Renegade Women: Gender, Identity, and Boundaries in the Early Modern Mediterranean (Paperback)
This book uses the stories of early modern women in the Mediterranean who left their birthplaces, families, and religions to reveal the complex space women of the period occupied socially and politically.
In the narrow sense, the word "renegade" as used in the early modern Mediterranean referred to a Christian who had abandoned his or her religion to become a Muslim. With Renegade Women, Eric R Dursteler deftly redefines and broadens the term to include anyone who crossed the era's and region's religious, political, social, and gender boundaries. Drawing on archival research, he relates three tales of women whose lives afford great insight into both the specific experiences and condition of females in, and the broader cultural and societal practices and mores of, the early Mediterranean.
Through Beatrice Michiel of Venice, who fled an overbearing husband to join her renegade brother in Constantinople and took the name Fatima Hatun, Dursteler discusses how women could convert and relocate in order to raise their personal and familial status. In the parallel tales of the Christian Elena Civalelli and the Muslim Mihale Satorovic, who both entered a Venetian convent to avoid unwanted, arranged marriages, he finds courageous young women who used the frontier between Ottoman and Venetian states to exercise a surprising degree of agency over their lives. And in the actions of four Muslim women of the Greek island of Milos--Aiss , her sisters Emin and Catig , and their mother, Maria--who together left their home for Corfu and converted from Islam to Christianity to escape Aiss 's emotionally and financially neglectful husband, Dursteler unveils how a woman's attempt to control her own life ignited an international firestorm that threatened Venetian-Ottoman relations.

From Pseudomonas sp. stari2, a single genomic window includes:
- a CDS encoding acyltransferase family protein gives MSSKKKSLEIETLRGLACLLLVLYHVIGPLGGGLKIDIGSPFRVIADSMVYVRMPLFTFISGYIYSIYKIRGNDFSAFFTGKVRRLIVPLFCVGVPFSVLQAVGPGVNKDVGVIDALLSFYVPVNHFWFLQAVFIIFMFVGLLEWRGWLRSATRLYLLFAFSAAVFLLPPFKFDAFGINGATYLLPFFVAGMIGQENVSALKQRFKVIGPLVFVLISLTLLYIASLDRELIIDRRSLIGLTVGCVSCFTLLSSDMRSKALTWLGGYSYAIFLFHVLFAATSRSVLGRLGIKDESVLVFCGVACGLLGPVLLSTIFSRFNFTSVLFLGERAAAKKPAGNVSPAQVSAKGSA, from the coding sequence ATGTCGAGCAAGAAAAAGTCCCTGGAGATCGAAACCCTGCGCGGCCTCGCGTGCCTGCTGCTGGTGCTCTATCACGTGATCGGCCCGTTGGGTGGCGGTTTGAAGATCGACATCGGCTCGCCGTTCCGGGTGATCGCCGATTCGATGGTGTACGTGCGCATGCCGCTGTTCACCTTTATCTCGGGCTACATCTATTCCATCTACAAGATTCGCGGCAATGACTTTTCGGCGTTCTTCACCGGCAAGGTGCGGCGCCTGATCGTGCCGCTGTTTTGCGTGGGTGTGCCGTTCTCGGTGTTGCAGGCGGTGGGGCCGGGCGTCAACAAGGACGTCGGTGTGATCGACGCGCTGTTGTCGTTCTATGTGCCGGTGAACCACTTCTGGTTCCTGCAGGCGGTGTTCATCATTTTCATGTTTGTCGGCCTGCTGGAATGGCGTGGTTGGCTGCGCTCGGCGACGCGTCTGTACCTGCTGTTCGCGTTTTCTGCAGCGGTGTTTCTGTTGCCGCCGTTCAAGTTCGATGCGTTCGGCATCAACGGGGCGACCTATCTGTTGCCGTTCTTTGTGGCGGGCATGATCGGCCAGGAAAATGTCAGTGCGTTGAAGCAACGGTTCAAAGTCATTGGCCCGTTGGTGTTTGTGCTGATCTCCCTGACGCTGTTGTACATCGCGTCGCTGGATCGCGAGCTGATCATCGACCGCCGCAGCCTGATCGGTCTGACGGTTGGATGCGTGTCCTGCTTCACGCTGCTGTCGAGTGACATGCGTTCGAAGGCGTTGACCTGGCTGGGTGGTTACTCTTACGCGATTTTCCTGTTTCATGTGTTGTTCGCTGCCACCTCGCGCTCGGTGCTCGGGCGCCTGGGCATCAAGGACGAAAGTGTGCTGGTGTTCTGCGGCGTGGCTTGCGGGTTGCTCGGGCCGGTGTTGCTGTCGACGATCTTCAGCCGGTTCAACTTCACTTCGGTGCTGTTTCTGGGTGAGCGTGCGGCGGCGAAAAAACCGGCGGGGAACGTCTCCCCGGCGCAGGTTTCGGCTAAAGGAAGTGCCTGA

A truly fascinating narrative of female instrumentality, Renegade Women illuminates the nexus of identity and conversion in the early modern Mediterranean through global and local lenses. Scholars of the period will find this to be a richly informative and thoroughly engrossing read.